8000 doctoral degrees at TU Delft

News - 20 January 2017

Hendrikse researched ice-induced vibrations, originating from dynamic interaction between the ice and offshore structure, that can result in high global peak loads and significantly contribute to the fatigue of structures. 

Offshore developments in ice-covered waters, such as the Arctic Ocean or Baltic Sea, have received increasing attention from the petroleum and wind power industries over the past decade. Sustainable developments in such waters can contribute to a balanced energy future provided that the deployed offshore structures are designed to be safe.

The potential development of ice-induced vibrations has to be considered in the design of bottom founded offshore structures with a vertically sided waterline cross-section subject to ice. A governing theory which can explain the development of ice-induced vibrations has not yet been defined, despite several decades of research. As a consequence the tools required for detailed design of structures subject to ice-induced vibrations are not yet available. The main objective of this study is to define a physical mechanism which can explain the development of ice-induced vibrations and is consistent with existing experimental and full-scale observations. 

A literature study and new experiments in the large ice-basin at HSVA in Hamburg have resulted in the identification of key features of the interaction process. A new theory has been proposed, namely that the variations in the contact area between the intact ice and structure govern ice-induced vibrations. These variations result from the velocity dependent deformation and failure behaviour of the ice.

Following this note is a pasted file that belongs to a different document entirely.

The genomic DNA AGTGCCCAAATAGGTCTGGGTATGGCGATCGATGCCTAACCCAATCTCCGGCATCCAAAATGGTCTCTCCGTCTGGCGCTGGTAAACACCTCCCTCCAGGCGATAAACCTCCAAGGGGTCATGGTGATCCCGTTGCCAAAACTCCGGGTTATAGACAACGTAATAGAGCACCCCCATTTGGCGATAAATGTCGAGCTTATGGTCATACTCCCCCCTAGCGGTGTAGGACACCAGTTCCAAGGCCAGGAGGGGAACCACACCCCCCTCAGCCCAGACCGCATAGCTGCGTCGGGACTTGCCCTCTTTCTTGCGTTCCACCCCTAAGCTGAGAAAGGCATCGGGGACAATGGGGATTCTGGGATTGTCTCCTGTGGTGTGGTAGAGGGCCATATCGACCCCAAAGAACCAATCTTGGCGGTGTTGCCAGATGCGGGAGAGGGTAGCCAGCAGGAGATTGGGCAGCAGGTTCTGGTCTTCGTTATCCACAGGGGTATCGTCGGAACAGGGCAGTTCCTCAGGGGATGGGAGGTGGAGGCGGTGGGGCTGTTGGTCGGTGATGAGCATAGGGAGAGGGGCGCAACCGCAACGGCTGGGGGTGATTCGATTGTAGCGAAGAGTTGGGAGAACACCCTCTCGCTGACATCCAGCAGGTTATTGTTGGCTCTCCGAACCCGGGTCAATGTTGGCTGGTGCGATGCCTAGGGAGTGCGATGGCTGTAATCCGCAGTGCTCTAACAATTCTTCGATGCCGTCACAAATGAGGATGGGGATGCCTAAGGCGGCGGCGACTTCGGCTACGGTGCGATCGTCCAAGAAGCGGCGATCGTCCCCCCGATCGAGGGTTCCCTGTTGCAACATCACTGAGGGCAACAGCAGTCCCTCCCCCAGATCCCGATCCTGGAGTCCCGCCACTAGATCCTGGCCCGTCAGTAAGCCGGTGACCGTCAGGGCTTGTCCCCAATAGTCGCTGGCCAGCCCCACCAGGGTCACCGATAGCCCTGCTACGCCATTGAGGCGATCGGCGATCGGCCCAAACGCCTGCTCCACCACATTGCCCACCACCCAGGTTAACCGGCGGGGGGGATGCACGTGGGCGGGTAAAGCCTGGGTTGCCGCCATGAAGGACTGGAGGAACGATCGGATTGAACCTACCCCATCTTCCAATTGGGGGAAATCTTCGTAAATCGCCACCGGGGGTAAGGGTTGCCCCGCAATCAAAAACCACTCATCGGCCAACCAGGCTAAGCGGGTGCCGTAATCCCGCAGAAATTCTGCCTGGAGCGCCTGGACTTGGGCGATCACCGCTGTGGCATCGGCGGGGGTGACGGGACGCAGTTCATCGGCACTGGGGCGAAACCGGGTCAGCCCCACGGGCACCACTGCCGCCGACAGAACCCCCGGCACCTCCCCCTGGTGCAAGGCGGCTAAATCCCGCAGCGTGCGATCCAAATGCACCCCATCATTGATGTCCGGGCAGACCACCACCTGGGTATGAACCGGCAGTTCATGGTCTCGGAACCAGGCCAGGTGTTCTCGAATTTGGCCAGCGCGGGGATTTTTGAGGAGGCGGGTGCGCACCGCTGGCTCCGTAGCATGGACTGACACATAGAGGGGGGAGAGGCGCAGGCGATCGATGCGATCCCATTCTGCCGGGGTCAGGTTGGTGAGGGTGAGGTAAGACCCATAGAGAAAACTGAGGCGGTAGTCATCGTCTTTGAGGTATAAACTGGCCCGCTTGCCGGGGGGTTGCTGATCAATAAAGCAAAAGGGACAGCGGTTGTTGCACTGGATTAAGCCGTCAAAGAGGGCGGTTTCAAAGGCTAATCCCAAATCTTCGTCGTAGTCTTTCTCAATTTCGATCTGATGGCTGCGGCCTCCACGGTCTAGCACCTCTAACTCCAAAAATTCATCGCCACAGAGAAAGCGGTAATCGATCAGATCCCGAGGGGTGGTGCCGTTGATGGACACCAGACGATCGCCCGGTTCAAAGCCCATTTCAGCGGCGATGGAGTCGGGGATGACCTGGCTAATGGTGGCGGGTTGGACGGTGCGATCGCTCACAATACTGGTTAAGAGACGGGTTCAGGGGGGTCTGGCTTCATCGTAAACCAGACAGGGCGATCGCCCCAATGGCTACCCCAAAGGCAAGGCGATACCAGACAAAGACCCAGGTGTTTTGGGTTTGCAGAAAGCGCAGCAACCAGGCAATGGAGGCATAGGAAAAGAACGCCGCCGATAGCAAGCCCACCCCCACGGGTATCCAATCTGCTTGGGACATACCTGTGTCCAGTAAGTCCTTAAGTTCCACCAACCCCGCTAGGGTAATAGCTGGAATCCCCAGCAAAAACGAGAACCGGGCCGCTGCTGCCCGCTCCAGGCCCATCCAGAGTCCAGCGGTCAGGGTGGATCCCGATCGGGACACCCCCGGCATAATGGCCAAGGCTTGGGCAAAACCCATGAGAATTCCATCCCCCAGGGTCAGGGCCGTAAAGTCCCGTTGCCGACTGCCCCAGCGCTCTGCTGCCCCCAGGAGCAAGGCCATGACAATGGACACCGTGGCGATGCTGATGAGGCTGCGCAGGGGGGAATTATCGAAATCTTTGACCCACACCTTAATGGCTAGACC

Based on the theory a phenomenological model for the prediction of ice-induced vibrations has been developed of which the predictions have been shown to be consistent with experimental observations. Additionally, the limiting effect of ice buckling on ice-induced vibrations has been studied and practical application of the model illustrated on the basis of simulation examples.

8.000 doctoral degrees

The first doctoral degree ceremony at TU Delft took place in 1906, and was for Nicolaas Söhngen and his thesis, ‘The creation and disappearance of hydrogen and methane under the influence of organic life’. That year, just two doctorates were conferred, and it was not until 1925 that the one hundred mark was reached. After that, it became an ever-more frequent event. The seven thousandth doctorate was conferred in May 2014. 

More information

For access to theses by the PhD students you can have a look in TU Delft Repository, the digital storage of publications of TU Delft. Theses will be available within a few weeks after the actual thesis defence.